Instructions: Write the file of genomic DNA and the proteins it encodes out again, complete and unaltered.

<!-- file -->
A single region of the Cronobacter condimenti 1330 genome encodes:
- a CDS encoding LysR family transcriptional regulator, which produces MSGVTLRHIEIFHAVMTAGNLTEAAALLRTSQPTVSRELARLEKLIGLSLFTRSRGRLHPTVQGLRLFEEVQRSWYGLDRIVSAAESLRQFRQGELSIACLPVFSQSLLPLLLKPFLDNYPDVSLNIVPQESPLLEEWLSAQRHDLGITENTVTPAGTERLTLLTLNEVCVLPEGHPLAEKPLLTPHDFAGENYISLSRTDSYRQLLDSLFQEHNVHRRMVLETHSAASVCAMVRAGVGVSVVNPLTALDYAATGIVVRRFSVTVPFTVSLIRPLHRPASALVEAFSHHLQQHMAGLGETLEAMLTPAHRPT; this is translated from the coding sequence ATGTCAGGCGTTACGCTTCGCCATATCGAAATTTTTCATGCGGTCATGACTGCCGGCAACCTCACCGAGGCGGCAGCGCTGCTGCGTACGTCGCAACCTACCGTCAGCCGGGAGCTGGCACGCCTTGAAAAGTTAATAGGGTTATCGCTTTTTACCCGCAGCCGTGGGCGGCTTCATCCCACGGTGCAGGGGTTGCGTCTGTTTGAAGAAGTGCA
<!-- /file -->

A single region of the Cronobacter condimenti 1330 genome encodes:
- a CDS encoding LysR family transcriptional regulator, which produces MSGVTLRHIEIFHAVMTAGNLTEAAALLRTSQPTVSRELARLEKLIGLSLFTRSRGRLHPTVQGLRLFEEVQRSWYGLDRIVSAAESLRQFRQGELSIACLPVFSQSLLPLLLKPFLDNYPDVSLNIVPQESPLLEEWLSAQRHDLGITENTVTPAGTERLTLLTLNEVCVLPEGHPLAEKPLLTPHDFAGENYISLSRTDSYRQLLDSLFQEHNVHRRMVLETHSAASVCAMVRAGVGVSVVNPLTALDYAATGIVVRRFSVTVPFTVSLIRPLHRPASALVEAFSHHLQQHMAGLGETLEAMLTPAHRPT; this is translated from the coding sequence ATGTCAGGCGTTACGCTTCGCCATATCGAAATTTTTCATGCGGTCATGACTGCCGGCAACCTCACCGAGGCGGCAGCGCTGCTGCGTACGTCGCAACCTACCGTCAGCCGGGAGCTGGCACGCCTTGAAAAGTTAATAGGGTTATCGCTTTTTACCCGCAGCCGTGGGCGGCTTCATCCCACGGTGCAGGGGTTGCGTCTGTTTGAAGAAGTGCA